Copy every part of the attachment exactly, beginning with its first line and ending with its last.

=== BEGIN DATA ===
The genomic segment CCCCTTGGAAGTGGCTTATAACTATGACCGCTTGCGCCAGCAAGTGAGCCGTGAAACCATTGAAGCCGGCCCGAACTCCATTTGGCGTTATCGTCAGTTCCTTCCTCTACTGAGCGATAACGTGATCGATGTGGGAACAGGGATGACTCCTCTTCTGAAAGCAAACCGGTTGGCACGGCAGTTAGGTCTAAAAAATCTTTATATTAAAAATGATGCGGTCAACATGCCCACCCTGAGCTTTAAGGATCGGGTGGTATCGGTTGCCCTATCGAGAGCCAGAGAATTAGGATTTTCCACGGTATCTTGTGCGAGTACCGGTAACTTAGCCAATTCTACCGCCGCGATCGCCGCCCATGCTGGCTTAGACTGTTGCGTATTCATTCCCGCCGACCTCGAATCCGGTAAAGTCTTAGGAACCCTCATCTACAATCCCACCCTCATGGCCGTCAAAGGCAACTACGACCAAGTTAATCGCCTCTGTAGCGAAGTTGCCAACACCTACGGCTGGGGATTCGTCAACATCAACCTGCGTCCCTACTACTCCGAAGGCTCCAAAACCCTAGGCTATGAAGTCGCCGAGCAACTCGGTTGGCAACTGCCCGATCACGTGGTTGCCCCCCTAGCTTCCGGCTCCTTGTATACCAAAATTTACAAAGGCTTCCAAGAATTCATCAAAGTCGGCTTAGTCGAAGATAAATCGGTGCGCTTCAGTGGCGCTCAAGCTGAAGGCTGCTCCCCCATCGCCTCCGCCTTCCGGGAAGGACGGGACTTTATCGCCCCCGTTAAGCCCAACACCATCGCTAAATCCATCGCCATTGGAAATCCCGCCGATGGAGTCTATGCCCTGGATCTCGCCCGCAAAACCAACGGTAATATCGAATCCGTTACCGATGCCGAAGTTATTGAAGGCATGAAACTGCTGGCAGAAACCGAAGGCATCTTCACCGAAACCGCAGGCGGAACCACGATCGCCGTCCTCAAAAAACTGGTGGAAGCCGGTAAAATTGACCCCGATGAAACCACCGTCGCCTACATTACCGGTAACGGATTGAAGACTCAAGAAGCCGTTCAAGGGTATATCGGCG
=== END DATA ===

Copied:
The genomic segment CCCCTTGGAAGTGGCTTATAACTATGACCGCTTGCGCCAGCAAGTGAGCCGTGAAACCATTGAAGCCGGCCCGAACTCCATTTGGCGTTATCGTCAGTTCCTTCCTCTACTGAGCGATAACGTGATCGATGTGGGAACAGGGATGACTCCTCTTCTGAAAGCAAACCGGTTGGCACGGCAGTTAGGTCTAAAAAATCTTTATATTAAAAATGATGCGGTCAACATGCCCACCCTGAGCTTTAAGGATCGGGTGGTATCGGTTGCCCTATCGAGAGCCAGAGAATTAGGATTTTCCACGGTATCTTGTGCGAGTACCGGTAACTTAGCCAATTCTACCGCCGCGATCGCCGCCCATGCTGGCTTAGACTGTTGCGTATTCATTCCCGCCGACCTCGAATCCGGTAAAGTCTTAGGAACCCTCATCTACAATCCCACCCTCATGGCCGTCAAAGGCAACTACGACCAAGTTAATCGCCTCTGTAGCGAAGTTGCCAACACCTACGGCTGGGGATTCGTCAACATCAACCTGCGTCCCTACTACTCCGAAGGCTCCAAAACCCTAGGCTATGAAGTCGCCGAGCAACTCGGTTGGCAACTGCCCGATCACGTGGTTGCCCCCCTAGCTTCCGGCTCCTTGTATACCAAAATTTACAAAGGCTTCCAAGAATTCATCAAAGTCGGCTTAGTCGAAGATAAATCGGTGCGCTTCAGTGGCGCTCAAGCTGAAGGCTGCTCCCCCATCGCCTCCGCCTTCCGGGAAGGACGGGACTTTATCGCCCCCGTTAAGCCCAACACCATCGCTAAATCCATCGCCATTGGAAATCCCGCCGATGGAGTCTATGCCCTGGATCTCGCCCGCAAAACCAACGGTAATATCGAATCCGTTACCGATGCCGAAGTTATTGAAGGCATGAAACTGCTGGCAGAAACCGAAGGCATCTTCACCGAAACCGCAGGCGGAACCACGATCGCCGTCCTCAAAAAACTGGTGGAAGCCGGTAAAATTGACCCCGATGAAACCACCGTCGCCTACATTACCGGTAACGGATTGAAGACTCAAGAAGCCGTTCAAGGGTATATCGGCG